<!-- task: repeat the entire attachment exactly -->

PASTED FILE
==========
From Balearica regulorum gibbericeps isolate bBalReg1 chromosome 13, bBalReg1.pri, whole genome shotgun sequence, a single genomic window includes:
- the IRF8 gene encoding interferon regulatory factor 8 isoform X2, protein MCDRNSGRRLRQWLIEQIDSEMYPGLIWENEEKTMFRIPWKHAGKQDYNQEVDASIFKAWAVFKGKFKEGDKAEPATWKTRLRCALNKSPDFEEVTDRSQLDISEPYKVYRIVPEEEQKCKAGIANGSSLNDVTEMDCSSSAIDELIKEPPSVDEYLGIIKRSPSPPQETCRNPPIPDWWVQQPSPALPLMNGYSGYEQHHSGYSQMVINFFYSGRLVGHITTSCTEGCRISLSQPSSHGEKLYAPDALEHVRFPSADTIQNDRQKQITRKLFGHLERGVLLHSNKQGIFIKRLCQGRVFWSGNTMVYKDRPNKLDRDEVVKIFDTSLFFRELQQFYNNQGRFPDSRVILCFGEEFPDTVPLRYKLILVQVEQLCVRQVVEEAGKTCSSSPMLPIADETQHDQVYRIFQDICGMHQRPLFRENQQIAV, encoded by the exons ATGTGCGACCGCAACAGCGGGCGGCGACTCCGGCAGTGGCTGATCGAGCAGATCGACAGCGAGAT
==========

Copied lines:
From Balearica regulorum gibbericeps isolate bBalReg1 chromosome 13, bBalReg1.pri, whole genome shotgun sequence, a single genomic window includes:
- the IRF8 gene encoding interferon regulatory factor 8 isoform X2, protein MCDRNSGRRLRQWLIEQIDSEMYPGLIWENEEKTMFRIPWKHAGKQDYNQEVDASIFKAWAVFKGKFKEGDKAEPATWKTRLRCALNKSPDFEEVTDRSQLDISEPYKVYRIVPEEEQKCKAGIANGSSLNDVTEMDCSSSAIDELIKEPPSVDEYLGIIKRSPSPPQETCRNPPIPDWWVQQPSPALPLMNGYSGYEQHHSGYSQMVINFFYSGRLVGHITTSCTEGCRISLSQPSSHGEKLYAPDALEHVRFPSADTIQNDRQKQITRKLFGHLERGVLLHSNKQGIFIKRLCQGRVFWSGNTMVYKDRPNKLDRDEVVKIFDTSLFFRELQQFYNNQGRFPDSRVILCFGEEFPDTVPLRYKLILVQVEQLCVRQVVEEAGKTCSSSPMLPIADETQHDQVYRIFQDICGMHQRPLFRENQQIAV, encoded by the exons ATGTGCGACCGCAACAGCGGGCGGCGACTCCGGCAGTGGCTGATCGAGCAGATCGACAGCGAGAT